As explained by AppleInsider, Apple has not yet put out release notes for the custom update macOS Sonoma build. However, it’s expected that it’ll include the most up to date bug fixes and performance upgrades probably to do with the M3 processor chip.

No cause for alarm, just business as usual

This isn’t a cause to panic according to MacRumors, because we see what are known as day one updates fairly often. Day one updates just mean updates that are released upon the launch of a product (on day one of users having them). This happens because as the devices are being manufactured, they have to be prepared, packaged, and shipped with what ends up being a slightly older version of macOS. 

In the future, it’s feasible that new Macs will automatically check for an update as soon as they’re booted up for the first time, or even while still in the box. Reportedly, Apple has engineered a way to do this for the very newest iPhone models, which can upgrade their software to the newest iOS versions before leaving the Apple store.

Apple opened up ordering for the new Mac M3 devices after its Scary Fast event and you can order one now. The first M3 Macs are expected to start arriving to customers on November 7, namely the MacBook Pro 14-inch (M3), MacBook Pro 16-inch (M3) and iMac (M3). However, certain configurations of MacBooks Pro laptops will be delivered later in the month. 

This was first discovered by known Apple observer and code investigator, @aaronp613, on X (formerly known as Twitter). 

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It’s good to see Apple looking out for users, and frequent updates have become an industry standard for operating systems and browsers, as well as other software – and as I mentioned earlier, a day one patch doesn’t necessarily mean a problem has been found at the last minute. Instead, it can ensure your new device has all the latest features and is fully protected as well.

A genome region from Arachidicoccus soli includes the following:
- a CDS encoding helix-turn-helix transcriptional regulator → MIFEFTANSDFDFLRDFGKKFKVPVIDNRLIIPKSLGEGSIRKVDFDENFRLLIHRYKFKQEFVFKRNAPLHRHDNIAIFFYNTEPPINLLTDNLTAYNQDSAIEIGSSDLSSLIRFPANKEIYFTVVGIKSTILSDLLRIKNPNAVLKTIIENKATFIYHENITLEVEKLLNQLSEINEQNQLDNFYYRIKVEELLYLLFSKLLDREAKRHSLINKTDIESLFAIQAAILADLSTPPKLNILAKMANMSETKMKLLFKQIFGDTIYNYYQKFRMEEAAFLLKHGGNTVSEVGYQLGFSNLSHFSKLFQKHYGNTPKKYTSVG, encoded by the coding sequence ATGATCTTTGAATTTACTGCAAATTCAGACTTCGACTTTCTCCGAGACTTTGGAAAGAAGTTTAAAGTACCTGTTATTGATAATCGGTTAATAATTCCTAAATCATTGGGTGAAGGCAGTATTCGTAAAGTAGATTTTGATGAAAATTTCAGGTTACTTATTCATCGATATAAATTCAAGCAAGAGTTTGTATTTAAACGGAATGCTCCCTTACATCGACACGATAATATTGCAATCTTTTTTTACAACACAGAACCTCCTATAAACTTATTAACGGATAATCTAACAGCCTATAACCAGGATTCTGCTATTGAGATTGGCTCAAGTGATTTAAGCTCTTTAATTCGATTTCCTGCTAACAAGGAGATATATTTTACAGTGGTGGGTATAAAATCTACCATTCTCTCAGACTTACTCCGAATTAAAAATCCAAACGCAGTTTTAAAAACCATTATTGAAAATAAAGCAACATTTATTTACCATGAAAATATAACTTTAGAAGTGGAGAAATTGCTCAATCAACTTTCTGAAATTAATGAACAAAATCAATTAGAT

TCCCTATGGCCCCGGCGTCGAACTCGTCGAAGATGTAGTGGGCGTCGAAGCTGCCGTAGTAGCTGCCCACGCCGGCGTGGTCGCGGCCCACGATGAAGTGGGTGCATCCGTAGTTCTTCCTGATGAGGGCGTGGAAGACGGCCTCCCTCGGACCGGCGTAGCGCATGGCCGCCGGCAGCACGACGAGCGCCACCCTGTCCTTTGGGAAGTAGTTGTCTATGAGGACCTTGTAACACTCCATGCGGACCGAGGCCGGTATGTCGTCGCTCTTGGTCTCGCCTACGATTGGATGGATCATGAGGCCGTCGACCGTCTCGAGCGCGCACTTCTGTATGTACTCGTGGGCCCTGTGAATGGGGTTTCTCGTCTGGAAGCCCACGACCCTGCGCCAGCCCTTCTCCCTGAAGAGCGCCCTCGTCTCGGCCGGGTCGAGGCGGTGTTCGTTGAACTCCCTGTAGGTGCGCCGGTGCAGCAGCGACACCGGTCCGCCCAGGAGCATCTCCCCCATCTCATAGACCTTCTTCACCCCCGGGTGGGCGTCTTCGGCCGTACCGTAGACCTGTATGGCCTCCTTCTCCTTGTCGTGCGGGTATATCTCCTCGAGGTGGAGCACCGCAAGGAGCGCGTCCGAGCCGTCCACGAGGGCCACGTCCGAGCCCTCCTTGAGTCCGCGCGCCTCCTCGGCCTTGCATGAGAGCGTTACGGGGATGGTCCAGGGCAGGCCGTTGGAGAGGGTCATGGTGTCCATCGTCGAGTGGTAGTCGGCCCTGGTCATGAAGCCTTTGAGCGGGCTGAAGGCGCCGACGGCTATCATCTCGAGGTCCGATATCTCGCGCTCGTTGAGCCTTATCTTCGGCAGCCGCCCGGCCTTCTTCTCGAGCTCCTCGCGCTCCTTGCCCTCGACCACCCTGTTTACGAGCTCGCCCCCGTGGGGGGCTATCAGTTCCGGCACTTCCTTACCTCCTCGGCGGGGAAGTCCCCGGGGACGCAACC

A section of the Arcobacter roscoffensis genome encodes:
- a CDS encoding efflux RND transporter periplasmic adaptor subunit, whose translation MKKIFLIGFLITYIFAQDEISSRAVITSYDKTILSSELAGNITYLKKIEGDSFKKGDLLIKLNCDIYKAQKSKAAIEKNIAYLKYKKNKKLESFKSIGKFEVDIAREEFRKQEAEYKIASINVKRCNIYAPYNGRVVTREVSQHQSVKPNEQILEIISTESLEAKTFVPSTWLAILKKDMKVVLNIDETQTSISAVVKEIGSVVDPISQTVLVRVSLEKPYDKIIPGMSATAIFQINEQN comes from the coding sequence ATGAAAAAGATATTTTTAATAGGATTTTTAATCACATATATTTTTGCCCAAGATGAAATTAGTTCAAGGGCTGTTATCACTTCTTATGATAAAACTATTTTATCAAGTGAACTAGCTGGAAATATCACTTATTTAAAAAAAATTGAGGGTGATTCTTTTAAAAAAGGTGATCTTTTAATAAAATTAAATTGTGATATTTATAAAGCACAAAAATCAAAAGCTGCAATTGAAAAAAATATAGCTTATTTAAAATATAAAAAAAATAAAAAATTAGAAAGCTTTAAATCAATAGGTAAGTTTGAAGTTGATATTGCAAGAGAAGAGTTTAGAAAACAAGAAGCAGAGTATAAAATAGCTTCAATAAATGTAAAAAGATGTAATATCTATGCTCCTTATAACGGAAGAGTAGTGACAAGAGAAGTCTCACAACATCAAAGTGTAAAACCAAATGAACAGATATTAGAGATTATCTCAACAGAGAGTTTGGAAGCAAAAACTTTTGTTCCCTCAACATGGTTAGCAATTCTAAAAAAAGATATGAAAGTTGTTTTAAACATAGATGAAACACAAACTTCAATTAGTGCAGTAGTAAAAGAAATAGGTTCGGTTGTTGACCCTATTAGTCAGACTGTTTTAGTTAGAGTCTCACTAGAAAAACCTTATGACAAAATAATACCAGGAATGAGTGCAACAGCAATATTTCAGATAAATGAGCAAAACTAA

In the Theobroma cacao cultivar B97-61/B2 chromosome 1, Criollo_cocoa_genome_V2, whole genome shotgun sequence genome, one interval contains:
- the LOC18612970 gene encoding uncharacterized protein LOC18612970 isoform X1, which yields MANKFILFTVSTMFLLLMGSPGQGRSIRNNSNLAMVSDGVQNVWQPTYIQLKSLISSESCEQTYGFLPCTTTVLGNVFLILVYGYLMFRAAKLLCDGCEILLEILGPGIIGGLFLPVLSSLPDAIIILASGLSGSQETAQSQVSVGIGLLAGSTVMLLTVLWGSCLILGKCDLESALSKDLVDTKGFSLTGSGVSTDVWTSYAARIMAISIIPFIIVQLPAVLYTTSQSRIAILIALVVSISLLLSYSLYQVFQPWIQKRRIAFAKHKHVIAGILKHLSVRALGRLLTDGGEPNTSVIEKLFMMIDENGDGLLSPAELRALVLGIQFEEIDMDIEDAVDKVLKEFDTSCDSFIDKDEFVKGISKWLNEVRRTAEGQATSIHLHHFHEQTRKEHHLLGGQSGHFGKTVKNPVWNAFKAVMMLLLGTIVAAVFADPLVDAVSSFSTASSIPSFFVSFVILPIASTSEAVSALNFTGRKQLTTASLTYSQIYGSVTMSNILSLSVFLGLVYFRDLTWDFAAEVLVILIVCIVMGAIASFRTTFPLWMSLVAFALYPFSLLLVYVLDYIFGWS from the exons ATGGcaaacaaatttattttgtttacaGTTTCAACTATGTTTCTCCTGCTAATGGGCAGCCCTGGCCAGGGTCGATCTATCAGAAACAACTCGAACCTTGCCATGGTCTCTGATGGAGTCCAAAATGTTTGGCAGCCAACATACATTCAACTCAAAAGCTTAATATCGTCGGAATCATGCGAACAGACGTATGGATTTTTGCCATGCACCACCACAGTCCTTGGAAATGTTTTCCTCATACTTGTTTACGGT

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Microsoft seemingly won’t give up pushing Bing AI onto Windows 11 users

Windows 11 is continually badgering folks to use Microsoft’s Bing AI in test builds of the operating system, it may not come as much of a surprise to hear.

PhantomOfEarth pointed out on Twitter that this is happening in preview versions of Windows 11 – most notably the Beta channel – and as you can see, the pop-up springs from the search box on the taskbar, urging users to launch Bing AI from that part of the interface.

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It's an annoying nag to use the AI, and what’s more, the Twitter leaker notes that there doesn’t appear to be any obvious way of telling Windows 11 that these pop-ups are unwanted.

Or rather, PhantomOfEarth clarifies that there are “two buttons to get it to go away” but that even after using those, it “tends to pop up occasionally with no way to turn it off (afaik)”.